Induced pressure gradients are found to cause band-broadening effects which are important to the performance of microfluidic devices, such as capillary electrophoresis and capillary chromatography. An improved understanding of the underlying mechanisms causing an induced pressure gradient in electroosmotic flows is presented. The analysis shows that the induced pressure distribution is the key to understanding the experimentally observed phenomena of leakage flows. A novel way of determining the static pressures at the inlet and outlet of microchannels is also presented that takes account of the pressure losses due to flow contraction and expansion. These commonly neglected pressure losses at the channel entrance and outlet are shown to be important in accurately describing the flow. The important parameters that define the effect of induced pressure on the flows are discussed, which may facilitate the design of improved microfluidic devices. The present model clearly identifies the mechanism behind the experimentally observed leakage flows, which is further confirmed by numerical simulations. Not only can the leakage flow occur from the electric-field-free side channel to the main channel, but also the fluid in the main channel can be attracted into the side channel by the induced pressure gradient.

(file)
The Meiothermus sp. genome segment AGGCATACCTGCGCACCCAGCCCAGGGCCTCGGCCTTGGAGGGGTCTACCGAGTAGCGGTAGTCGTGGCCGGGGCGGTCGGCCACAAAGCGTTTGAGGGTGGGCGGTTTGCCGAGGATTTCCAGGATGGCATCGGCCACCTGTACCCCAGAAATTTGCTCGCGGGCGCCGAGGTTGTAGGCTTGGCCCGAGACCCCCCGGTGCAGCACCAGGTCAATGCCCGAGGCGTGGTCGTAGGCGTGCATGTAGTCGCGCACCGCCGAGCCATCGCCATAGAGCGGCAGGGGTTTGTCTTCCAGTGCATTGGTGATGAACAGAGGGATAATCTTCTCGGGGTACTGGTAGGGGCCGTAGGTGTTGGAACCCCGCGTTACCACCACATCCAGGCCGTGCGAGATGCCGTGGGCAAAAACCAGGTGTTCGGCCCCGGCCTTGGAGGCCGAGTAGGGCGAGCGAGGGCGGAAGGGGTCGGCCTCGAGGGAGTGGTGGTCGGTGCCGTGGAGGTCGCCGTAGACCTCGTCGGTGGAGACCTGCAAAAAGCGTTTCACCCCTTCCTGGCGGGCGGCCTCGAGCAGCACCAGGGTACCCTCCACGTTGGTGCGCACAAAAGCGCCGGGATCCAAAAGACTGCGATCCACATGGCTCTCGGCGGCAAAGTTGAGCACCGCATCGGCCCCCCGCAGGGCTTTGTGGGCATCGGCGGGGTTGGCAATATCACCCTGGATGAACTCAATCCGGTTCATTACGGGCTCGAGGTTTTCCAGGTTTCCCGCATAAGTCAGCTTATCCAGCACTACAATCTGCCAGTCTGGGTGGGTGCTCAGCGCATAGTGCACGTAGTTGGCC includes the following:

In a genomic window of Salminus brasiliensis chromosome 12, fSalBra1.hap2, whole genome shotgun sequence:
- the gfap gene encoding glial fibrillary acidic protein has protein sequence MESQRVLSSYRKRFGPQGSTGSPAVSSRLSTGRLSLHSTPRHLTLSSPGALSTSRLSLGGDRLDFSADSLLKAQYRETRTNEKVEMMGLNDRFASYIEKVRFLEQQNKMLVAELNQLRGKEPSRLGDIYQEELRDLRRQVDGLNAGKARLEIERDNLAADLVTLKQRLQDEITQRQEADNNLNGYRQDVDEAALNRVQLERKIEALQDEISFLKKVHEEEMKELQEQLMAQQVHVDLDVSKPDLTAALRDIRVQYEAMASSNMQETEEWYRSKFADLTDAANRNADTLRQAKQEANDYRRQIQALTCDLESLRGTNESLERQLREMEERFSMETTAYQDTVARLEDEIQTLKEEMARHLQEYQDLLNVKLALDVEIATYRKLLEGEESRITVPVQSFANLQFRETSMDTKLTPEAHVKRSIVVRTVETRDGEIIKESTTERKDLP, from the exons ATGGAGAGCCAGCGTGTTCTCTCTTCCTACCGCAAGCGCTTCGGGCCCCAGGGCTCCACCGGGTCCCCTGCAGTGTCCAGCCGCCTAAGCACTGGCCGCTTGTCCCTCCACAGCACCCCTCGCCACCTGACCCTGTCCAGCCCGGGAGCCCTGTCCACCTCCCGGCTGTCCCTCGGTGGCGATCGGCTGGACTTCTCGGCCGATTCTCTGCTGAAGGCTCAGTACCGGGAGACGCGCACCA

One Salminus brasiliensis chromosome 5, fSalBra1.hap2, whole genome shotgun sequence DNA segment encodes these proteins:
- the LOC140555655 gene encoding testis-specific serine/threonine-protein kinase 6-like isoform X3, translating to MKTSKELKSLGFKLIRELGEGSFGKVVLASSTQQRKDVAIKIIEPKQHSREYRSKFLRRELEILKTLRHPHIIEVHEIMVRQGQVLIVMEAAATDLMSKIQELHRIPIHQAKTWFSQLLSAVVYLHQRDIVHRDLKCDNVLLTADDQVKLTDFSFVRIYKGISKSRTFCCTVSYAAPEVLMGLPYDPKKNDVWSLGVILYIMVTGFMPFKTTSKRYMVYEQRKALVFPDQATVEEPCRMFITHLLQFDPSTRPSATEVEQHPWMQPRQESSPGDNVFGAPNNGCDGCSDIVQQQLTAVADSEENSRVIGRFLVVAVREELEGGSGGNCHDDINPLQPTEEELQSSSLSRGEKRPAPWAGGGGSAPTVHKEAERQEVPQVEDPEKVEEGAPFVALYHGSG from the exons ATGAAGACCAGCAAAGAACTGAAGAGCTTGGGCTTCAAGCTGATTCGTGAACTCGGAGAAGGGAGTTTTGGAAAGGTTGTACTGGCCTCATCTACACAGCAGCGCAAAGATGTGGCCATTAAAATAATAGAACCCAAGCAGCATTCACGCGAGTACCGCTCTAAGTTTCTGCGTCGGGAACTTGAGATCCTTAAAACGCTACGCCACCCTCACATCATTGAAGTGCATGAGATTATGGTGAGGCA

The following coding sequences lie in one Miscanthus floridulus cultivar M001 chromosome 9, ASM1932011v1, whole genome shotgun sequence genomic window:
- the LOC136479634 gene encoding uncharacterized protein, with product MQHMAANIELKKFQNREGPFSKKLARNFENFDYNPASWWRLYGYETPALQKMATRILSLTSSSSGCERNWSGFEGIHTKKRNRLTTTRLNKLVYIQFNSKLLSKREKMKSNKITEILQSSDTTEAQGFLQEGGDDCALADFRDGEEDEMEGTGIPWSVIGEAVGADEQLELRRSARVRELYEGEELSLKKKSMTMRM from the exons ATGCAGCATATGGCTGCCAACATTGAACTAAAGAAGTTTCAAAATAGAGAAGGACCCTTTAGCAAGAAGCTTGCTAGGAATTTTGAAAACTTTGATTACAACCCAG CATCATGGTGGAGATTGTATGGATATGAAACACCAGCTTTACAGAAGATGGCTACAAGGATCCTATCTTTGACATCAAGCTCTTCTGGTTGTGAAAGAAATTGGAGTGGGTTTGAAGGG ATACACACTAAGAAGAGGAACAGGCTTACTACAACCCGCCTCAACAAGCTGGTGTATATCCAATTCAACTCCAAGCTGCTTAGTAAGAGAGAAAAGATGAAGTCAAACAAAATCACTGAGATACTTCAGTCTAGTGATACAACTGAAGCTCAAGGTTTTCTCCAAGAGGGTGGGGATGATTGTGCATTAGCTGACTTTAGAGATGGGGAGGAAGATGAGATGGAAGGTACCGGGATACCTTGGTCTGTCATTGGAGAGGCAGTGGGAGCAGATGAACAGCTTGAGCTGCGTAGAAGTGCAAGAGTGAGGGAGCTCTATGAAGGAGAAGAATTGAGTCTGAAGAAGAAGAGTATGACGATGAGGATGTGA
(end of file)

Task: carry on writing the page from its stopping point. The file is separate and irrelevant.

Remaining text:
- electroosmotic flow
- boundary conditions
- creeping flow
- mechanical engineering
Zhang, Y., Gu, X. J., Barber, R. W., & Emerson, D. (2004). An analysis of induced pressure fields in electroosmotic flows through microchannels. Journal of Colloid and Interface Science, 275(2), 670-678. https://doi.org/10.1016/j.jcis.2004.02.052